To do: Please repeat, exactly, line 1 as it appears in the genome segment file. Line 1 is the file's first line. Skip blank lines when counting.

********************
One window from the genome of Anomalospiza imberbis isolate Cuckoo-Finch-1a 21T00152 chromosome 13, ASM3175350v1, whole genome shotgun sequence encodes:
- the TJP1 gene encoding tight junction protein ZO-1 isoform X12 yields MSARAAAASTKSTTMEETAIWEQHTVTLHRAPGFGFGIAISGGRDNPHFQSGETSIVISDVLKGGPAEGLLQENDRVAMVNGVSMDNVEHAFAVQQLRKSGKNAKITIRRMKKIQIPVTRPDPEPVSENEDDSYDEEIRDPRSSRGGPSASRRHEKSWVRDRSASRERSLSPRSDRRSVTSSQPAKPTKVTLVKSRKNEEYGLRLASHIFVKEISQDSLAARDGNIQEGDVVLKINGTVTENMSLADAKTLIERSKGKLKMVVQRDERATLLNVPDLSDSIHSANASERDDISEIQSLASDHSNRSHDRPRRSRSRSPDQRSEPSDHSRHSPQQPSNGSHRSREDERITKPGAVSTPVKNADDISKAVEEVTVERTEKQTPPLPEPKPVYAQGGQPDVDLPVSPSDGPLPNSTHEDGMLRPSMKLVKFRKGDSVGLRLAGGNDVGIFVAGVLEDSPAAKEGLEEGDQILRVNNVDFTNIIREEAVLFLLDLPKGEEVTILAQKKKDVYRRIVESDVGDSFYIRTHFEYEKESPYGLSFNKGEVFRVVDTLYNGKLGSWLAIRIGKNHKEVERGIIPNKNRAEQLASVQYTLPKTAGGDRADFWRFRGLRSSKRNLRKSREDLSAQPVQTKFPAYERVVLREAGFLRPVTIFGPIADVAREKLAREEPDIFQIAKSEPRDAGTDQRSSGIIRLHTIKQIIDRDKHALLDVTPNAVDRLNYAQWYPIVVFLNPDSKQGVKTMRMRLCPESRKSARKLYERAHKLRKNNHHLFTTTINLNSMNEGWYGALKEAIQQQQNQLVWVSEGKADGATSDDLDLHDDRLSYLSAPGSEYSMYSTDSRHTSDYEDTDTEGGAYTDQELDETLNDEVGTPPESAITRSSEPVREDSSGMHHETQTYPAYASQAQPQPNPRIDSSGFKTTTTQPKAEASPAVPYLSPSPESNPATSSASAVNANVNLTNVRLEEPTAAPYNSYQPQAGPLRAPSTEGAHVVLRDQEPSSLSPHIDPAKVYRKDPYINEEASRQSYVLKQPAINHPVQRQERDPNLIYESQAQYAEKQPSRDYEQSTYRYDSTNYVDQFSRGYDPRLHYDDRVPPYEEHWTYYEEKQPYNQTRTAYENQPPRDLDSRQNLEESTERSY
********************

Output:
One window from the genome of Anomalospiza imberbis isolate Cuckoo-Finch-1a 21T00152 chromosome 13, ASM3175350v1, whole genome shotgun sequence encodes: